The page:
In Nashville, Tenn., middle school students have created a digital walking tour of their city to help visitors understand the significance of local sites during the civil rights movement. To develop their final product for a public audience, students interviewed professional historians, analyzed primary source documents with the help of a museum curator and interpreted history in their own words.
It’s easy to see how an academically rigorous project like March Through Nashville helped students become Empowered Learners, Knowledge Constructors, Innovative Designers and Creative Communicators — all key goals in the ISTE Standards for Students. What’s less obvious, perhaps, is the essential role that teacher Kimberly Head-Trotter from McKissack Middle School played in guiding her students to successful learning.
Project-based teaching practices
Teachers often tell me they are attracted to PBL because they want students to have more opportunities to make choices and focus on issues that matter to them. Yet many teachers also worry, “If students are leading their own learning, what am I doing?”
PBL veterans like Head-Trotter help us answer that question with practical strategies that work across grade levels and content areas. Watching the Nashville project unfold, you can see how she planned the experience to address key content standards, scaffolded learning for students of different reading levels, coached students through challenges, encouraged feedback from a variety of sources and managed to keep everything on track in an active classroom.
High-quality PBL isn’t magic, although it may seem that way to newcomers. The game-changer for many teachers is knowing where to focus your attention to support student success.
How do the project-based teaching practices compare and connect to the ISTE Standards for Educators? The two frameworks have considerable overlap. Rather than choosing one or the other to guide your professional growth, think about “both/and” as the best way to improve your practice and better meet the needs of your learners.
Here are just a few examples:
Designer: The ISTE Standards emphasize the teacher’s role as designer of authentic learning experiences that address content standards.
In the PBT framework, two teaching practices support this goal: design and plan is about the decisions teachers make before students launch into a project, from choosing an authentic focus for inquiry to anticipating what students might make or do to demonstrate their understanding.
Skilled PBL designers allow for flexibility in their plans to make adjustments as a project unfolds. Considerations about technology integration, outside experts and potential audiences also come into play as part of project design. Throughout a project, teachers align to standards by connecting activities and assessment to learning targets. Project-based teachers make sure that students understand what the learning goals are and why they matter.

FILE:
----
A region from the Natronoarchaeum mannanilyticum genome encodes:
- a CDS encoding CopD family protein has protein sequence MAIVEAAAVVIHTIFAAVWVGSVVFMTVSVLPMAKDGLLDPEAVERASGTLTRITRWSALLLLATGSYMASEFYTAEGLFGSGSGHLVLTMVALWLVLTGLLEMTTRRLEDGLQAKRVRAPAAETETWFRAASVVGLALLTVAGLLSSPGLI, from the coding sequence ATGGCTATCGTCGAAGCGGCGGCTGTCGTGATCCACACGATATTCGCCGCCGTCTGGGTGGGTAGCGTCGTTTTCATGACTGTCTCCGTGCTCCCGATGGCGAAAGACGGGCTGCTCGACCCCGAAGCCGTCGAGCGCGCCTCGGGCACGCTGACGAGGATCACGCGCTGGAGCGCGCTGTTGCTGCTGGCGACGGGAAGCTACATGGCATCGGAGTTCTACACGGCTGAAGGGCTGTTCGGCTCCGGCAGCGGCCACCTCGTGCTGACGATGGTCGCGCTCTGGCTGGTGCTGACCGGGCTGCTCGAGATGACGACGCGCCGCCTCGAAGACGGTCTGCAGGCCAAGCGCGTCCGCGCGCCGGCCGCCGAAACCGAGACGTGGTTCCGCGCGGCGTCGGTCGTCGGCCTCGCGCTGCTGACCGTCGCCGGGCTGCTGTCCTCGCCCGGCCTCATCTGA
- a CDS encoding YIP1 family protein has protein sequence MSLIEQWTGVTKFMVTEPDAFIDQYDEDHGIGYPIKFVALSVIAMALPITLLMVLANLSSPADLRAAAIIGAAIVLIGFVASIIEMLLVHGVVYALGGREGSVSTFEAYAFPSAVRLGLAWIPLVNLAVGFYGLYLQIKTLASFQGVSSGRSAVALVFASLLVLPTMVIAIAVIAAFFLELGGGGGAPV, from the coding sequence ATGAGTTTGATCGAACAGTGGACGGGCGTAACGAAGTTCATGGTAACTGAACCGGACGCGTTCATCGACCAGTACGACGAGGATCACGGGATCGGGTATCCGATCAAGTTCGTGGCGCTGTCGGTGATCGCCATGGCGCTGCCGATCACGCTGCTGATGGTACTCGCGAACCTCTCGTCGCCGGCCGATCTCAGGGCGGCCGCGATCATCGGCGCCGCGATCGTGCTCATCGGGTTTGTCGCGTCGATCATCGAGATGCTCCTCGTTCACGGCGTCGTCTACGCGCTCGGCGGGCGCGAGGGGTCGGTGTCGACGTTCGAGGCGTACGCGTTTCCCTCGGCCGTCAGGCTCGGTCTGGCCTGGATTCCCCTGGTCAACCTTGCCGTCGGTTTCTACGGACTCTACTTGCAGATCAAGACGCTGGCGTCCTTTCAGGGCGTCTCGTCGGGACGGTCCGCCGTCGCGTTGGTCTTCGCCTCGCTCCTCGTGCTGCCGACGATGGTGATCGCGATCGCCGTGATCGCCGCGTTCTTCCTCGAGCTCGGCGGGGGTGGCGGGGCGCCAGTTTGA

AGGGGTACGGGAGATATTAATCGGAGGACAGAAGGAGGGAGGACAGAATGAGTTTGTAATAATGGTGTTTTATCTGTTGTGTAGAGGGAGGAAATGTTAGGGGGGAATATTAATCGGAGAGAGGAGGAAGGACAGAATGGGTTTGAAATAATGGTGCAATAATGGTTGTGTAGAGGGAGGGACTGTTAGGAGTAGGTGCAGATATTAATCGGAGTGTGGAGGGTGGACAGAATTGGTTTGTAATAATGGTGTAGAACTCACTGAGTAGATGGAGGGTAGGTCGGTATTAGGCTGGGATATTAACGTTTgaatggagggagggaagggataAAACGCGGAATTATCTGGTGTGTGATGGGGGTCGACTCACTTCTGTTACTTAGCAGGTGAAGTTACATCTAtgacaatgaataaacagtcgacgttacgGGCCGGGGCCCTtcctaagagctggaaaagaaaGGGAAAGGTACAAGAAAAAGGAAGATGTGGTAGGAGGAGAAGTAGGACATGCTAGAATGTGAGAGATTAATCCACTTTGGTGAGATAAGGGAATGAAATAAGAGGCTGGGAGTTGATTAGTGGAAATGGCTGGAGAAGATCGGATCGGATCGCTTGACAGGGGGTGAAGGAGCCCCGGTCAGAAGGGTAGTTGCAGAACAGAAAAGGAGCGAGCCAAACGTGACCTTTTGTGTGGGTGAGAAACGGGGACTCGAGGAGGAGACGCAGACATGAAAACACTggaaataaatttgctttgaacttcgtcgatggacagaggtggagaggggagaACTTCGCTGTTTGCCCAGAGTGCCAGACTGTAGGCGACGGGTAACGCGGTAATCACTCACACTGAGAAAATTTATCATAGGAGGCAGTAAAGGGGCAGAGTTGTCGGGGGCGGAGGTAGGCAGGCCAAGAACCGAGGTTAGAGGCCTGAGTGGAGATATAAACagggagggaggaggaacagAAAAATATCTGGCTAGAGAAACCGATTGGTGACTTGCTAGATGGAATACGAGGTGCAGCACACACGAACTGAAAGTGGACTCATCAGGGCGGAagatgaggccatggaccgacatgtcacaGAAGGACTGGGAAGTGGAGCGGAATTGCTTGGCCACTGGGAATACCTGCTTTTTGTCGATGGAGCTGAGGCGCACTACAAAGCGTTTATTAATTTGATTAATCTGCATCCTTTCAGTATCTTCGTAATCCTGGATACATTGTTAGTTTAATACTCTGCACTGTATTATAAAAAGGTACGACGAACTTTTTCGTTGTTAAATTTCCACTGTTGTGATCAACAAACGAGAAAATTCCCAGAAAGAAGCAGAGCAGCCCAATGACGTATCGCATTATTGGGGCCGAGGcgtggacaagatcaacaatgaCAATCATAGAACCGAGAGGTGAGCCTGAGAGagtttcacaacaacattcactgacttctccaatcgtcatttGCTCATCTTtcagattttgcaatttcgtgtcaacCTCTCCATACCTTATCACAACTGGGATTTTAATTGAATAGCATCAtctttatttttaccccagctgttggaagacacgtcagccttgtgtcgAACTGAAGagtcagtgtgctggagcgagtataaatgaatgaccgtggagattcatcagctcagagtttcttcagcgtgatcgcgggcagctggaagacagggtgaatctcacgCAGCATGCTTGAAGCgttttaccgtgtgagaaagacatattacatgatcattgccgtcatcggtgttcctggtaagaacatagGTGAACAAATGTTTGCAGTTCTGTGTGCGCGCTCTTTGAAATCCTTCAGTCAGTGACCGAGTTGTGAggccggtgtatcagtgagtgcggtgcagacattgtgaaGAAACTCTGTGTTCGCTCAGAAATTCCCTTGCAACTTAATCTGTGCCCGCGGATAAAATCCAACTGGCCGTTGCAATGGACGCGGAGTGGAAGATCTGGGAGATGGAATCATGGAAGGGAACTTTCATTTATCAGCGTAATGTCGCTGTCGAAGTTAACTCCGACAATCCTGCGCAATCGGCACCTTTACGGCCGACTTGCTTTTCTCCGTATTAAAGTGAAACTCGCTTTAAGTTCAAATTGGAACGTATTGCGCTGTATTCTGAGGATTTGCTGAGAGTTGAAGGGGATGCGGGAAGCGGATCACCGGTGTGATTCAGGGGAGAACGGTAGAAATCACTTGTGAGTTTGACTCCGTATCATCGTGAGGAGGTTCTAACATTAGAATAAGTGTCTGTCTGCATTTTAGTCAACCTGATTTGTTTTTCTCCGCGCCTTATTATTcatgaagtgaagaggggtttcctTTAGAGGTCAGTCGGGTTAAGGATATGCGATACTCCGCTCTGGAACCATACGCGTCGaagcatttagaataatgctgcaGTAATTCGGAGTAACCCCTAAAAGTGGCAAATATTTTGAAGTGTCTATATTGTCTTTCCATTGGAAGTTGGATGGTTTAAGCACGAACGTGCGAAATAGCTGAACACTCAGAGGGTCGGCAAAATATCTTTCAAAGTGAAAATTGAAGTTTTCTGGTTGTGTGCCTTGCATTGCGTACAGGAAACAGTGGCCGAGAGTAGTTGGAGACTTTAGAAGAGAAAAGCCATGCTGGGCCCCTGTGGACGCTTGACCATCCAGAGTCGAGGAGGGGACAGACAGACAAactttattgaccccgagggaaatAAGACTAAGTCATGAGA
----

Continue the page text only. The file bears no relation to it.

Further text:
Facilitator: The ISTE Standards call on teachers to facilitate learning with technology to support student achievement. Several PBT practices bring more detail to the role of teacher as facilitator.
Build the culture is paramount for the success of PBL experiences that are student-centered and inquiry-driven. Part of culture-building is an emphasis on excellence and the use of peer critique (along with revision based on feedback) to get to great results.
It takes time to engage students in creating shared norms and setting personal goals. Culture-building doesn’t happen just at the start of the school year or launch of a project; it’s ongoing, involving both teacher and students.
Manage activities is another PBT practice that supports effective facilitation. To improve their project management skills, teachers can focus on strategies for improving teamwork, time management and integrating tools for inquiry and creativity.
Engage and coach, yet another PBT practice, emphasizes the teaching moves that help students take risks, persist through challenges and celebrate successes.
Collaborator: The ISTE Standards emphasize collaboration with teaching colleagues as well as between teachers and students. Similarly, several of the PBT practices emphasize strategies for collaboration.
When teachers design and plan, for example, they improve projects by inviting feedback from colleagues (and sometimes from students, as well). In fact, many project-based teachers use the same protocols for peer critique with colleagues that they use with their students.
During projects, teachers may find that they need to scaffold student learning, another PBT practice, when it comes to collaboration skills. If students are new to teamwork, teachers may provide them with sentence stems for robust (but still respectful) discussions or introduce protocols to help teams reach consensus.
The many teachers who have shared their stories and strategies about project-based teaching remind me of another powerful connection between the ISTE Standards and the PBT practices. Each person we interviewed about project-based teaching is a learner(another ISTE Standard).
To get better at PBL, they ask questions, take part in personal and professional learning networks, and engage in ongoing reflection about what works best for their students. These teachers are also generous about sharing their effective strategies and insights.
Connect with this growing community and expand your own project-based teaching practices by following the Twitter hashtags #pblchat and #hqpbl.